A Vicar, Crucified
Darton, Longman and Todd, 2013
Some books are shy. They have nondescript titles in small fonts and sit on the side-lines, patiently waiting to be picked out and asked to dance. Detective stories, on the other hand, jump out at you from your bookshelves screaming ‘Murder!’ ‘Mystery!’ ‘Death!’.
A Vicar, Crucified is one of these. The plot of the story is simple. The parish council of the windswept seaside village of Stormhaven get dissatisfied and crucify their village priest. Literally.
So far, so conventional. Brutality in detective stories is par for the course, barbarity isn’t shocking any more. Yet the murder, or even the mystery, isn’t the most intriguing part of A Vicar, Crucified.
Unusually for a book with such a dramatic title, A Vicar, Crucified is firmly a character piece. Every page oozes sarcasm, bite, and chilling observation of the world. The author, once a supermarket worker, once a comedy writer, once a vicar, knows his stuff: the descriptions of life in the church and parish community are golden. We meet the Bishop of Lewes – ‘No-one can criticise anyone with a cross from Africa!’ – giving a firm telling-off to a mouthy overweight alcoholic priest, a figure whom we’ve all met before, in an aside designed purely to showcase these characters, before we even get to the crucified vicar himself, an arrogant unlikeable man who sums up his calling as ‘why the hell not?’.
And then we come to the book’s detective, solitary contemplative Abbot Peter.
Peter is the former Abbot of a desert monastery. A thoughtful, bookish, introverted man, he cares little for possessions and his one desire in life is to be left alone. We can all sympathise. But his character doesn’t end here: like all introverted detectives, his great genius is people. He’s the son of a wandering Russian mystic (George Gurdjieff, the real-life inventor of the Enneagram; despite the moustaches, not in fact Poirot), and is an expert on the Enneagram personality system and its applications in his spare time.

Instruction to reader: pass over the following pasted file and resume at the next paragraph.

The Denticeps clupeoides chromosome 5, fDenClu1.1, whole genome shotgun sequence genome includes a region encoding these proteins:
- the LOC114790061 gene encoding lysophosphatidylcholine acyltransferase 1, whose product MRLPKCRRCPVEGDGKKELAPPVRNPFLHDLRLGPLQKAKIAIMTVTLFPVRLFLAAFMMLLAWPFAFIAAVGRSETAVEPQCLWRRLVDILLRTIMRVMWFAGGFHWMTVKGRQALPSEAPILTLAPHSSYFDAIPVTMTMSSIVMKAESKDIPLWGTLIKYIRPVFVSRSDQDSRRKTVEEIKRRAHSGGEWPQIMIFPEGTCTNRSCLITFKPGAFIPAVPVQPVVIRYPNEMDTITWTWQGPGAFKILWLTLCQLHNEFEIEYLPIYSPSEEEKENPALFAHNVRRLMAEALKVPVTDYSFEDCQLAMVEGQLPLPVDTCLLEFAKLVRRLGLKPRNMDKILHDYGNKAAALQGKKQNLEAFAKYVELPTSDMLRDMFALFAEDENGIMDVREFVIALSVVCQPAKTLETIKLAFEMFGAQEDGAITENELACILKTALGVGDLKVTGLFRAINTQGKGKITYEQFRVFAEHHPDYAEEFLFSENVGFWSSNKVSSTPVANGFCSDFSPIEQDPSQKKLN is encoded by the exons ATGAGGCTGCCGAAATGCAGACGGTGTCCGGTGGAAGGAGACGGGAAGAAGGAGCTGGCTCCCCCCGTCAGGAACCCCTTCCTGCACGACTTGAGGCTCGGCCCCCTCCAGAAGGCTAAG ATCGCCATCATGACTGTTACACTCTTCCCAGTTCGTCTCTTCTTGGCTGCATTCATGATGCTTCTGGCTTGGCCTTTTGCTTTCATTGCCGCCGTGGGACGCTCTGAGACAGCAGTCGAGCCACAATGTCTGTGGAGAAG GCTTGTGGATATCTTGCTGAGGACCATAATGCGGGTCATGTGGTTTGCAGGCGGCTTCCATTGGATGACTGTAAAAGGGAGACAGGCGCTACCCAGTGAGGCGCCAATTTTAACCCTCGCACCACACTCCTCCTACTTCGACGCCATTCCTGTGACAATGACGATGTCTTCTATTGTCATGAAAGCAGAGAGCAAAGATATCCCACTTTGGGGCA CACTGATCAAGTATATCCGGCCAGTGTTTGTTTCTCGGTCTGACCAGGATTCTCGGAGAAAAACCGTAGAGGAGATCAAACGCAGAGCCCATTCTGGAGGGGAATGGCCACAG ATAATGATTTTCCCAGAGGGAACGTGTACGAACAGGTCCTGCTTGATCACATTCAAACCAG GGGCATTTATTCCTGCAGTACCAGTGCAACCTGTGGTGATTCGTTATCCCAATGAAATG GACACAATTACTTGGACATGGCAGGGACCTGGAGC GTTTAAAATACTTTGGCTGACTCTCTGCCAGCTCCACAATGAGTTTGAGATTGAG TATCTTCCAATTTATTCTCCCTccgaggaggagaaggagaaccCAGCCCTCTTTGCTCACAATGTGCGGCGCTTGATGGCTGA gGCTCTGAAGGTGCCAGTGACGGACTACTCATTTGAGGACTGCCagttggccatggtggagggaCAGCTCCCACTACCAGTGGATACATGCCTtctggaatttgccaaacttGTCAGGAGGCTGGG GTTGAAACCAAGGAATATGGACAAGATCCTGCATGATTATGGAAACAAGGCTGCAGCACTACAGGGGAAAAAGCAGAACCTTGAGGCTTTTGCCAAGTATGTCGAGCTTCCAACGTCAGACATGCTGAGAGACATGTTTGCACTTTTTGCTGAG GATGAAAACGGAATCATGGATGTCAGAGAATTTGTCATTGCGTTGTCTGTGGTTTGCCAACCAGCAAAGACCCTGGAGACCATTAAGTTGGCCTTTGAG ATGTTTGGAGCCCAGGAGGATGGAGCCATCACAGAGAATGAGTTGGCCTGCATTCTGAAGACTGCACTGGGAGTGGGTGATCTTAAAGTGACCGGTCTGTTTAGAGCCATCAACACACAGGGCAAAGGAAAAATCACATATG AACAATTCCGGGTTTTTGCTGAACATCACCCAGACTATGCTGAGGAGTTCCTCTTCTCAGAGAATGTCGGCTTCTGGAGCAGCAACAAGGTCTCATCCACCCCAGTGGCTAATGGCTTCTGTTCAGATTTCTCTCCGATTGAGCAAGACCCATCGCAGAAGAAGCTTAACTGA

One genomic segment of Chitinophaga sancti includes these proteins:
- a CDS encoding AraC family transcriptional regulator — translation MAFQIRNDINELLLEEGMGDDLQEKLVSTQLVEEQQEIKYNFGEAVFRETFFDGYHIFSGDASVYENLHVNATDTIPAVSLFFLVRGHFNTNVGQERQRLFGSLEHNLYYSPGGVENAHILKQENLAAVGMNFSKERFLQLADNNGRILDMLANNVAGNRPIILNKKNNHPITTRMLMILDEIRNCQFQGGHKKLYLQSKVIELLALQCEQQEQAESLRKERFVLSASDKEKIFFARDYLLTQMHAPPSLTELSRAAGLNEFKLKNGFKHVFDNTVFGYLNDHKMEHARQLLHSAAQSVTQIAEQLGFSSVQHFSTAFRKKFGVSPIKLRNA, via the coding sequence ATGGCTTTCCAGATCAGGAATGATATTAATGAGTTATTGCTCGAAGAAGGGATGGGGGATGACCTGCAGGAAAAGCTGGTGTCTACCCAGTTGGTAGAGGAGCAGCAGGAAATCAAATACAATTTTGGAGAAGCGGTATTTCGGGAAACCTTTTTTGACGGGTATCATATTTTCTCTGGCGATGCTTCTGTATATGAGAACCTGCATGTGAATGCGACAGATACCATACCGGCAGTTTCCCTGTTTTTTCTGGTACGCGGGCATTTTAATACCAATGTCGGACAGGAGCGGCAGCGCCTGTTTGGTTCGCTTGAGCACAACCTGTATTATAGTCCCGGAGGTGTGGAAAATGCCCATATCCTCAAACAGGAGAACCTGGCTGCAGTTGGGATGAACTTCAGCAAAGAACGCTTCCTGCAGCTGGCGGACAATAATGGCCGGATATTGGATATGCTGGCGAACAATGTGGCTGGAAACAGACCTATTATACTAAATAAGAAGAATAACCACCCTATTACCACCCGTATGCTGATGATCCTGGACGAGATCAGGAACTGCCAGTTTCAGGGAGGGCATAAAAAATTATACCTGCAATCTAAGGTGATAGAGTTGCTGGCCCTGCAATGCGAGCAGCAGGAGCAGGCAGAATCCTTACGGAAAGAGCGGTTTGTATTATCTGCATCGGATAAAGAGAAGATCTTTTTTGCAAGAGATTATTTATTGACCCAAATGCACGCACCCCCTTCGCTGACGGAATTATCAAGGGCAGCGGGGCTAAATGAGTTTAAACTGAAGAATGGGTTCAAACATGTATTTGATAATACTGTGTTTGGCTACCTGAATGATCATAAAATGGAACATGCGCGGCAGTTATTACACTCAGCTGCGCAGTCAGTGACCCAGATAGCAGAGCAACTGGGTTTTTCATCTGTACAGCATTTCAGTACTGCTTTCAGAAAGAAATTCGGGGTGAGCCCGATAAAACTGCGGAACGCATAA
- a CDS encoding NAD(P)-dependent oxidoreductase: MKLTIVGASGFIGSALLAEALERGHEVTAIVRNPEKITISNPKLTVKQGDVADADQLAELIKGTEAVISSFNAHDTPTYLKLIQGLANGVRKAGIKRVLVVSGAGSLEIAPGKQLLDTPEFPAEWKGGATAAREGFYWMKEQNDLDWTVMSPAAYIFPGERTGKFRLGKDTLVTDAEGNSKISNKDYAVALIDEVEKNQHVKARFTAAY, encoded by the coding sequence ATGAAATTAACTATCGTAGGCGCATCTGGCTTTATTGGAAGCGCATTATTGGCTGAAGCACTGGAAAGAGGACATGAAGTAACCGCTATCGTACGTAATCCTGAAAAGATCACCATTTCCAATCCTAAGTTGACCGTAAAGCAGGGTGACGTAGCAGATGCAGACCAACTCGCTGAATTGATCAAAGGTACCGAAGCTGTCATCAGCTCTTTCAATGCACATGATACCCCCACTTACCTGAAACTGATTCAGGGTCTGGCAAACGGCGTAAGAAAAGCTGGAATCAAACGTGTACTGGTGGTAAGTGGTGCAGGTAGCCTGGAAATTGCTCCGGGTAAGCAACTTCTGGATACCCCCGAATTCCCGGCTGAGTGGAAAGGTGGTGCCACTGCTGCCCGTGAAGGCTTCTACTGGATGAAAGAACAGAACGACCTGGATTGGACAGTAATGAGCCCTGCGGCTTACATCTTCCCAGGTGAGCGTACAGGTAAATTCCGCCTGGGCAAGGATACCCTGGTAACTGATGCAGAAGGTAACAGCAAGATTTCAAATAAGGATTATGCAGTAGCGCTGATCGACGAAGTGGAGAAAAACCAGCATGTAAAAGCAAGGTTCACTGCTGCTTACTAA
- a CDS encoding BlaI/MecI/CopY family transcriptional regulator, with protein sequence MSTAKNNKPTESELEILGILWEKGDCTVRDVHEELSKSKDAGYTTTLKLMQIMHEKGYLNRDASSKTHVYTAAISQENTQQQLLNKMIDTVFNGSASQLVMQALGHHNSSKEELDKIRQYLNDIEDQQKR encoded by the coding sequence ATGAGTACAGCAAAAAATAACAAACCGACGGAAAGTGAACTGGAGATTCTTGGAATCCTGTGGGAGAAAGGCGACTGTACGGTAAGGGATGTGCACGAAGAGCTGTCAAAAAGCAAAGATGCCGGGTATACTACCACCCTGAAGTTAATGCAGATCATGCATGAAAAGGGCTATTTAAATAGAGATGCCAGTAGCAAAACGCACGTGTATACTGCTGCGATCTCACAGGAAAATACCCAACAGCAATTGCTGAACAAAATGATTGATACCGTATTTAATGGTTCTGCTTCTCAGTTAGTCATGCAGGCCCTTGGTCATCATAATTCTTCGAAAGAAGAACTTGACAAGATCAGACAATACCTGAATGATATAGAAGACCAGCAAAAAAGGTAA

For those unfamiliar, the Enneagram suggests that there are nine personality types, each with their own specific way of failing and healthy or unhealthy ways for these traits to manifest. Type Two needs to be needed, Type Three needs to succeed, Type Five needs detachment; read up more here. And it is this, not the comparatively small manner of the crucified vicar, that makes the novel unique: the novel uses the Enneagram as a way to understand a murder mystery.
Good murder mystery books tend to be either based on logical puzzles (the dropped cigarette = suspect A, a la Holmes) or on human interaction, a la Marple and Poirot. But A Vicar, Crucified does it in an enjoyably blatant way: in Simon Parkes’s head, the murder is not about the clues but only about the people, and the murder is only a tool to see how these people interact. It’s an incredibly intriguing concept, and how the very best murder mysteries are done.
This is not to say that the novel succeeds entirely: it’s a first novel, oddly edited in places, and doesn’t quite focus enough on the murder and suspects to use the Enneagram concept as much as it could. There’s a reason why the main focus of Golden Age detectives is the murderer and victim; however interesting the detective, we have to spend less time with them than we do with the murder to follow the plot. In A Vicar, Crucified we spend a great deal of the time in Abbot Peter’s head. It’s an interesting place to be, but the novel does lose something for it, and sometimes we spend so much time exploring the character of Peter that we end up only being told, not shown, about the other suspects, and when the solution is revealed after all the time spent with the Enneagram it still feels a bit out-of-the-hat as we haven’t spent enough time with the character in question. And there is one big, great, socking flaw in the crime, which a keen reader may spot on the second reading. So…
It comes down to what you read detective stories for. If you read detective stories solely for the clues and the puzzle, perhaps avoid. But if you read them for the portrayals of life, human beings, human frailty and human satire, snap this one up now.
Your answer will likely depend on your Enneagram type.